Trust (tbc)

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The ViewAuckland Review

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Review byMatthew Turner7/07/2011

Four out of Five stars
Running time: 106 mins

Superbly written and impressively directed, this is a powerful and important drama with terrific performances from its three leads, though its impact is slightly lessened by a shift in focus during the second half.

What's it all about?
Directed by David Schwimmer, Trust stars Clive Owen and Catherine Keener as Will and Lynn Cameron, the parents of three children: 18-year-old Peter (Spencer Curnutt), 14-year-old Annie (Liana Liberato) and young Katie (Aislinn DeButch). Unbeknownst to her parents, Annie is involved in an intimate online chatroom relationship with Charlie, who she thinks is a California teenager, so she's understandably shocked when he reveals he's first 20 and then 25.

When Annie's parents drive Peter to college, she agrees to meet Charlie and is upset when he turns out to be an obviously 30-something older man (Chris Henry Coffey). However, “Charlie” convinces her that although he lied about his age, the two of them still share a connection and Annie ends up having sex with him in his hotel room.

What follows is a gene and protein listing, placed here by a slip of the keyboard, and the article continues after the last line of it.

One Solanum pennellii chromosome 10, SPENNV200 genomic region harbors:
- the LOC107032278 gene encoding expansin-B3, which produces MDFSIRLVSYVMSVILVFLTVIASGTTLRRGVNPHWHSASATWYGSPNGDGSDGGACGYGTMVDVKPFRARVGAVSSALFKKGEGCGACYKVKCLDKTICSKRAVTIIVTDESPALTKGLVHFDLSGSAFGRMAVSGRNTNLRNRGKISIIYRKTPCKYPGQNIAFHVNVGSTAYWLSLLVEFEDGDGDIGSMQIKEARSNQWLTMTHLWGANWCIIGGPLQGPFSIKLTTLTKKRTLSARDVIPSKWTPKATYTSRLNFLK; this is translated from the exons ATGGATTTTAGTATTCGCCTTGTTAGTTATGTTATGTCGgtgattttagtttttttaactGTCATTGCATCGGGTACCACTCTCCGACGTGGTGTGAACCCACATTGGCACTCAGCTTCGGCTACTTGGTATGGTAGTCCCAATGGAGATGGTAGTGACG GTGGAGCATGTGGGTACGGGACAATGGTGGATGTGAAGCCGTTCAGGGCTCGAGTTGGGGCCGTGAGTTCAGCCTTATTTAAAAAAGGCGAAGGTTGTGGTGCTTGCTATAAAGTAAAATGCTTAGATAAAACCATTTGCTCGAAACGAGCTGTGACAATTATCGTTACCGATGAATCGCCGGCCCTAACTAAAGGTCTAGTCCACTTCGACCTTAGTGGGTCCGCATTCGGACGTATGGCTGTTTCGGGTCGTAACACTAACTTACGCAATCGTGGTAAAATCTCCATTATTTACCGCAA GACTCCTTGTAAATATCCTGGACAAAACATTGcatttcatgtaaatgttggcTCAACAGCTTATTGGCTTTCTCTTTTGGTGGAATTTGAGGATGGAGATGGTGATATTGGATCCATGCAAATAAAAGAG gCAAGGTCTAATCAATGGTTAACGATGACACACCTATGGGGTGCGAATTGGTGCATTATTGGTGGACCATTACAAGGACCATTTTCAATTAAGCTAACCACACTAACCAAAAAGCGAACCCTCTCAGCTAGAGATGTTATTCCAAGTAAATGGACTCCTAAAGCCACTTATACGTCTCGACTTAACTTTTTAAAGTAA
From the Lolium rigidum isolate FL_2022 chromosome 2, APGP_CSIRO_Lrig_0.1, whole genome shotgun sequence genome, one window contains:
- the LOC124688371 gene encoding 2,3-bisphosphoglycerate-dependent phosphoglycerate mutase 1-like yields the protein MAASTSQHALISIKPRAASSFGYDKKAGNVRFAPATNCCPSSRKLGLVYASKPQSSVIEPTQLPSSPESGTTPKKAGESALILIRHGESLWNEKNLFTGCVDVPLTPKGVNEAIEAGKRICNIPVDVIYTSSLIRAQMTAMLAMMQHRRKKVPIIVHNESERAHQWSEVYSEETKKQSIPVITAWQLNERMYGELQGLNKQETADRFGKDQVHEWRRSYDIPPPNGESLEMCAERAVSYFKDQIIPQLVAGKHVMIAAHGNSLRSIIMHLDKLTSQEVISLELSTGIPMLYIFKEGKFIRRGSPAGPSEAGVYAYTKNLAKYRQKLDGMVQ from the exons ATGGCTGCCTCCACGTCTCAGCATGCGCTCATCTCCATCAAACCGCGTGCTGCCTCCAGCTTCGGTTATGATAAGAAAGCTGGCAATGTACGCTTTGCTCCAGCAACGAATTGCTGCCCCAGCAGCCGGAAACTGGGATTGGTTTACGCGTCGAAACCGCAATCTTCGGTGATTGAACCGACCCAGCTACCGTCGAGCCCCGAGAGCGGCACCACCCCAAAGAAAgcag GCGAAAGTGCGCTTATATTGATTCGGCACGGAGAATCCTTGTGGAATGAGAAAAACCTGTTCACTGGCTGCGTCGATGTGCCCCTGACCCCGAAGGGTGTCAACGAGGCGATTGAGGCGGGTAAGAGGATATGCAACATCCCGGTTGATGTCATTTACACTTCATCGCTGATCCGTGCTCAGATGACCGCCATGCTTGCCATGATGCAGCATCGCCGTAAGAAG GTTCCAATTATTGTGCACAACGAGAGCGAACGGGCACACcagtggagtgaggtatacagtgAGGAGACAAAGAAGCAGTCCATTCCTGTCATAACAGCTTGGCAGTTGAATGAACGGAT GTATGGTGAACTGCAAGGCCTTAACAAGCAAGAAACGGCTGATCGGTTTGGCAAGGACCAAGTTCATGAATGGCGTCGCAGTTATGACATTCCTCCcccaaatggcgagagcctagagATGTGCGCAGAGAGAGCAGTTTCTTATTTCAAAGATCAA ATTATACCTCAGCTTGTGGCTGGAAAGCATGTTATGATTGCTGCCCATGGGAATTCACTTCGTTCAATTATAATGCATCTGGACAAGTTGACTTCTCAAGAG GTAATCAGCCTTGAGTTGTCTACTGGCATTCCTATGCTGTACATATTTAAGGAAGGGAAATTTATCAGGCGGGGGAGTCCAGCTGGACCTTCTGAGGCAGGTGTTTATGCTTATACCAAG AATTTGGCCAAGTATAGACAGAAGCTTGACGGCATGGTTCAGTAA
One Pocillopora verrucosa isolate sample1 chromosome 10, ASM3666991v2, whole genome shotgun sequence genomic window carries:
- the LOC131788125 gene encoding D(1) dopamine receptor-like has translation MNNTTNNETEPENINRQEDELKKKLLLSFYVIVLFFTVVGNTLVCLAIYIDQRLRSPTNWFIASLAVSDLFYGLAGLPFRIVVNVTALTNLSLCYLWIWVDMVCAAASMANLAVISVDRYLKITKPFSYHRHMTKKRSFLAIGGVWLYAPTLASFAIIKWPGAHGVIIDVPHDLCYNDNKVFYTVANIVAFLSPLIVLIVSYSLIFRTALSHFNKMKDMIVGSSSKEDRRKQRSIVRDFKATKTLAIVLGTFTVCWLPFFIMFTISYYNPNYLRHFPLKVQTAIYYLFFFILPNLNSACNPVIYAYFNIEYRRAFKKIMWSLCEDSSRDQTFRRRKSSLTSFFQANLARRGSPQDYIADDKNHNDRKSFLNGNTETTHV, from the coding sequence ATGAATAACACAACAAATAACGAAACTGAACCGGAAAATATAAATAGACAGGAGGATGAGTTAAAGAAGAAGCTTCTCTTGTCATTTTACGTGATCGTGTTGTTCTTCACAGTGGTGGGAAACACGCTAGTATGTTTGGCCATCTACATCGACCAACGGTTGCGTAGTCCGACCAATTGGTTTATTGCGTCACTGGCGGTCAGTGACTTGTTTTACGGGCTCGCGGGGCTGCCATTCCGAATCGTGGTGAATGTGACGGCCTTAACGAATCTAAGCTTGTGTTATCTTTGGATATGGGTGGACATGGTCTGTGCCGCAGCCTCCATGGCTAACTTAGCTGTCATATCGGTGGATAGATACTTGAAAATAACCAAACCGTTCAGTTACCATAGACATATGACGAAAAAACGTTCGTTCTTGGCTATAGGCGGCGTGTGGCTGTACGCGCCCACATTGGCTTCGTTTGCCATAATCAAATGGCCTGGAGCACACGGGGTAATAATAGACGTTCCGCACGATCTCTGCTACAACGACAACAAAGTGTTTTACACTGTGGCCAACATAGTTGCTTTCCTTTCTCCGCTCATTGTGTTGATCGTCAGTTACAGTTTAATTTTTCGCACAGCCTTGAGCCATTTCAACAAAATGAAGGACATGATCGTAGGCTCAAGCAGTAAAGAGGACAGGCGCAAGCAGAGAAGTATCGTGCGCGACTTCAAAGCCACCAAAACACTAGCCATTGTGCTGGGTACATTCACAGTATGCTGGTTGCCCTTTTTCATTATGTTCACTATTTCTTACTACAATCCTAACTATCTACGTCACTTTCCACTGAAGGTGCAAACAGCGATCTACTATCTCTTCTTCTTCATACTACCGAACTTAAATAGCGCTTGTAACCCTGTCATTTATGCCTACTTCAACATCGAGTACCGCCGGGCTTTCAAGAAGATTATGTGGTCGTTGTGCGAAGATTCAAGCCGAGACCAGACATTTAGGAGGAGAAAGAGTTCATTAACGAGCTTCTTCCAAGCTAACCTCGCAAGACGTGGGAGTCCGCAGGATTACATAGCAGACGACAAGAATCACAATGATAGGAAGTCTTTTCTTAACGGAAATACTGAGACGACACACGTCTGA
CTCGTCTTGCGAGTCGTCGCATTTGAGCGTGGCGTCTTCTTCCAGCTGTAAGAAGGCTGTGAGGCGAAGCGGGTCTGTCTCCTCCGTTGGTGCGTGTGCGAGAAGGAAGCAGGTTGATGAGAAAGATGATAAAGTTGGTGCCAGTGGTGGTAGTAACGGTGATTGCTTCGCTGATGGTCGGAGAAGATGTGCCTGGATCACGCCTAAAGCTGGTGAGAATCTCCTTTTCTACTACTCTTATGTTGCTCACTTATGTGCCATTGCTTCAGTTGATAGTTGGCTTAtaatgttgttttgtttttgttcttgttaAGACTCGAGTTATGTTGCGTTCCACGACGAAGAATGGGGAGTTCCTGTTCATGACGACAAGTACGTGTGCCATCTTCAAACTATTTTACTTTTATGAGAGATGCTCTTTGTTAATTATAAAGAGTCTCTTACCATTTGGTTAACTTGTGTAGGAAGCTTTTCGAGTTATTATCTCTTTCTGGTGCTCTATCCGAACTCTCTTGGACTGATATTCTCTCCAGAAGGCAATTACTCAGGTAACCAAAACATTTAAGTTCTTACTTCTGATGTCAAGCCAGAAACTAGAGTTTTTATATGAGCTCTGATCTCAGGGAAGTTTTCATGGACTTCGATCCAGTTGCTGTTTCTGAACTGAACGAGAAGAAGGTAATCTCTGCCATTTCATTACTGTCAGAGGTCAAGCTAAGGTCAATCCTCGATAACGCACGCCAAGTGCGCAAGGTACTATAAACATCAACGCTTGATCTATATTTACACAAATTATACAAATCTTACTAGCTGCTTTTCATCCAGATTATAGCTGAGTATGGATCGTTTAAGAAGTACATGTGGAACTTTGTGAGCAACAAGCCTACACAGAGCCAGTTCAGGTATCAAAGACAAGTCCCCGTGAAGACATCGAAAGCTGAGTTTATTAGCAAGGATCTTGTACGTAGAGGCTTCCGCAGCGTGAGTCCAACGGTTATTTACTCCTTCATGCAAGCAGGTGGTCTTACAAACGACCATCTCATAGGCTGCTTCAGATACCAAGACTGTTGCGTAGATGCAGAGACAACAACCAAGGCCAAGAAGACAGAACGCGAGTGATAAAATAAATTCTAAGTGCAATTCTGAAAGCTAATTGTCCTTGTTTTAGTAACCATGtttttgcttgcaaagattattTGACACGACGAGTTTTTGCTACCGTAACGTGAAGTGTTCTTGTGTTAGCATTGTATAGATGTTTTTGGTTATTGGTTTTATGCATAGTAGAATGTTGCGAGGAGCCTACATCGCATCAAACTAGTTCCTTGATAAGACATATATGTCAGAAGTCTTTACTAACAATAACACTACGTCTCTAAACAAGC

When the truth comes out, Will and Lynn are devastated, but Annie fails to understand exactly what's happened or why an FBI agent (Jason Clarke) is suddenly involved.

The Good
Owen delivers one of his best performances as Will (whose job, with heavy irony, is spearheading a sexy ad campaign aimed at young teens), struggling to keep a lid on his anger, his helplessness and his growing obsession with catching the man responsible. Keener is equally good as Lynn and there's strong support from both Clarke and Viola Davis (as Annie's patient counsellor), while Liberato is both thoroughly believable and utterly heartbreaking as Annie.

The script and dialogue are excellent and the use of constant onscreen subtitles for Annie's text conversations cleverly illustrates just how pervasive technology has allowed internet friendships to become. Similarly, the emotions and shifting relationships within the family ring painfully true throughout and the result is extremely moving.

The Bad
The only real problem with the film is that it's frustrating that no-one sits Annie down and patiently explains the concept of internet grooming (by contrast, the equivalent scene in the recent EastEnders storyline was brilliantly written and provided an important message). Similarly, the emotional impact of Annie's story is slightly lessened by a shift of focus to Owen's character in the second half, though at least the film never turns into the vigilante drama it seems to be leaning towards.

Worth seeing?
Trust is a well made, terrifically acted and powerfully moving drama that delivers an important message, though unfortunately, the film's 15 certificate means that the people who most need to hear that message aren't allowed to see it.

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Content updated: 25/05/2019 06:18

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